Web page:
As I have previously reported, while tunnel-boring machines were grinding their way underneath Second Avenue to relieve the 4/5/6, the MTA was installing unnecessary signal timers on the Lexington line that ended up reducing its capacity. The New York Times later found that in June and July of last year, during the average weekday rush hour window, 57 scheduled trains on the 4/5/6 simply do not run. Those ghost trains alone could have fit the number of riders who switched to taking the Second Avenue Subway.

Indeed, at the time the MTA was justifying the Second Avenue Subway, one of the key words involved was “overcrowding” — as in, crowding on the 4/5/6 was causing delays, and the only feasible way to address that was to build the Second Avenue line. This was the prevailing logic in 2009, and even for much of 2017 after the Second Avenue Subway was completed. Yet the new transit chief, Andy Byford, has since declared overcrowding is not, and never has been, the root cause of delays. Overcrowding is the result of delays, not the cause.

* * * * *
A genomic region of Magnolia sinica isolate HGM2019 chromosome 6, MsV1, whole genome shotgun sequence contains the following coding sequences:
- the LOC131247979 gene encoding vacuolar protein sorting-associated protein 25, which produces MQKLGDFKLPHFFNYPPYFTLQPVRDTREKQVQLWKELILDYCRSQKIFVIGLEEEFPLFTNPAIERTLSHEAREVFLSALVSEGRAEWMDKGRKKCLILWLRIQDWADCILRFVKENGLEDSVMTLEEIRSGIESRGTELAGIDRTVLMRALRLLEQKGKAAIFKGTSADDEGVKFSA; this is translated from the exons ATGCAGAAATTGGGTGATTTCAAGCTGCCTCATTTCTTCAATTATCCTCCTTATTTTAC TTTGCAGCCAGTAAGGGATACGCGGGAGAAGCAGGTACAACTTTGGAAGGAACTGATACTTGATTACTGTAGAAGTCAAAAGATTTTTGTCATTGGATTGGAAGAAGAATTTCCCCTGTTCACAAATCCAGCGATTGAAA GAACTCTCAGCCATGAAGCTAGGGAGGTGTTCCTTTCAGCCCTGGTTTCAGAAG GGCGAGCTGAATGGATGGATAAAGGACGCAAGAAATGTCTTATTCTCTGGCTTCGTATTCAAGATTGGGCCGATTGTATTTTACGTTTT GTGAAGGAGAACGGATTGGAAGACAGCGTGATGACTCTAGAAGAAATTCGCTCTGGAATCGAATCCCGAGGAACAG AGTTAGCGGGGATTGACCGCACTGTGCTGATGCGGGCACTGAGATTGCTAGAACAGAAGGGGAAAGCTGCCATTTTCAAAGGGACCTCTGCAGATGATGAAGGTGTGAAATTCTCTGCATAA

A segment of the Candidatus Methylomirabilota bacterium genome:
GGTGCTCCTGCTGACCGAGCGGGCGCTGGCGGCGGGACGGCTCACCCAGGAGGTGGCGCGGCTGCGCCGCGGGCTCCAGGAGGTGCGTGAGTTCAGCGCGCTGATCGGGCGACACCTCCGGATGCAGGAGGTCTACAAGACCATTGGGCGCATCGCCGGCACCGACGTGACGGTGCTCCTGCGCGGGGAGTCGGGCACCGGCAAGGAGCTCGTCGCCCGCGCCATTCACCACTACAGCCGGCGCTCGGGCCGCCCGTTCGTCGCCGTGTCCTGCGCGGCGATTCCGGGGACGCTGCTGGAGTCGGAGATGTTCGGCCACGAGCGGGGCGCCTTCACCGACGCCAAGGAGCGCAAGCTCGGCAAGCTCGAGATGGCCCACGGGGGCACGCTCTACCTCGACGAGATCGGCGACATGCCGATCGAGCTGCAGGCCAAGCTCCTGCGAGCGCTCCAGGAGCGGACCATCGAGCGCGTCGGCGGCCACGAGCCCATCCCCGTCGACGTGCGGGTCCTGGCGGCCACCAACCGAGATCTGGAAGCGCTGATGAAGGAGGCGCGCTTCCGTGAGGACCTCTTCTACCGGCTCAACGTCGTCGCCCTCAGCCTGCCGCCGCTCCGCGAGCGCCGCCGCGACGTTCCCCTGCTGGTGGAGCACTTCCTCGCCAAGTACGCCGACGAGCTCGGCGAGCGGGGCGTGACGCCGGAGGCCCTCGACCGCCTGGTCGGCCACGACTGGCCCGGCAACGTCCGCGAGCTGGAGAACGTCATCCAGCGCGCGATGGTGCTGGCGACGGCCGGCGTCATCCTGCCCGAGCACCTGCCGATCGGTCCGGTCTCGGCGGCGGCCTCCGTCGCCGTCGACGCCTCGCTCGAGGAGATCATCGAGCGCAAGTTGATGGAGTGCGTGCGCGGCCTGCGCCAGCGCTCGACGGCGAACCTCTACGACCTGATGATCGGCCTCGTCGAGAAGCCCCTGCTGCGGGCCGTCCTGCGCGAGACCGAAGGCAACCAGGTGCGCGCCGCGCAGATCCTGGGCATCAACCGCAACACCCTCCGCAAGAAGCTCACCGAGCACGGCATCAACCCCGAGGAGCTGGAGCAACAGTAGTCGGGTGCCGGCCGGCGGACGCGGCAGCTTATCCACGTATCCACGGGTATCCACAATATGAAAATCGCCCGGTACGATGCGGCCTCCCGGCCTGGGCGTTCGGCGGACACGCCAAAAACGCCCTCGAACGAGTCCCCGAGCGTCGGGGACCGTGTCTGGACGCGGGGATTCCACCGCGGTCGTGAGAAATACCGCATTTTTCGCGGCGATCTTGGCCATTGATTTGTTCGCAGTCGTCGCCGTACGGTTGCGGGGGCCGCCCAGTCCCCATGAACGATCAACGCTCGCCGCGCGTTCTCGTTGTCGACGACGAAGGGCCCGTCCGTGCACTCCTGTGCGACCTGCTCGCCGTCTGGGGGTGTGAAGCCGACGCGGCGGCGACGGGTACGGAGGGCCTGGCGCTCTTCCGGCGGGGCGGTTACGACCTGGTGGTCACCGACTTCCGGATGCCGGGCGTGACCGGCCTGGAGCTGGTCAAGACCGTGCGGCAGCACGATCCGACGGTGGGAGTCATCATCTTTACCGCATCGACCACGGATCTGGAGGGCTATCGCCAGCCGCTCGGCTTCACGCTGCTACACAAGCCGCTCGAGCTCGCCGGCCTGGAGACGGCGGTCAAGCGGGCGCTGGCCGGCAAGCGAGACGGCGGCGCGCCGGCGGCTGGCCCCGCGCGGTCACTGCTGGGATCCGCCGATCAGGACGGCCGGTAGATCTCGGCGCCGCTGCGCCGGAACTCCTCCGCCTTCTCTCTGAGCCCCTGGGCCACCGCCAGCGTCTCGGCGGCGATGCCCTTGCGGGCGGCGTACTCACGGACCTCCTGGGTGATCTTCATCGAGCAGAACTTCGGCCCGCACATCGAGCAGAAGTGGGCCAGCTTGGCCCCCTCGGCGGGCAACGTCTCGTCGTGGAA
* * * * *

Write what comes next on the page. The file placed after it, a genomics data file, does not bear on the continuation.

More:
We know now that the Second Avenue Subway could not possibly have been the most cost-effective way to relieve crowding on the Lexington Avenue line. That would be upgrading the signals to Communications-Based Train Control, or CBTC. One of the first lines Byford wants to tackle is, in fact, the 4/5/6 from 149th Street–Grand Concourse in the Bronx to Nevins Street in Brooklyn. Doing so would allow the MTA to run trains much more efficiently, increase capacity, and turn those ghost trains into real trains.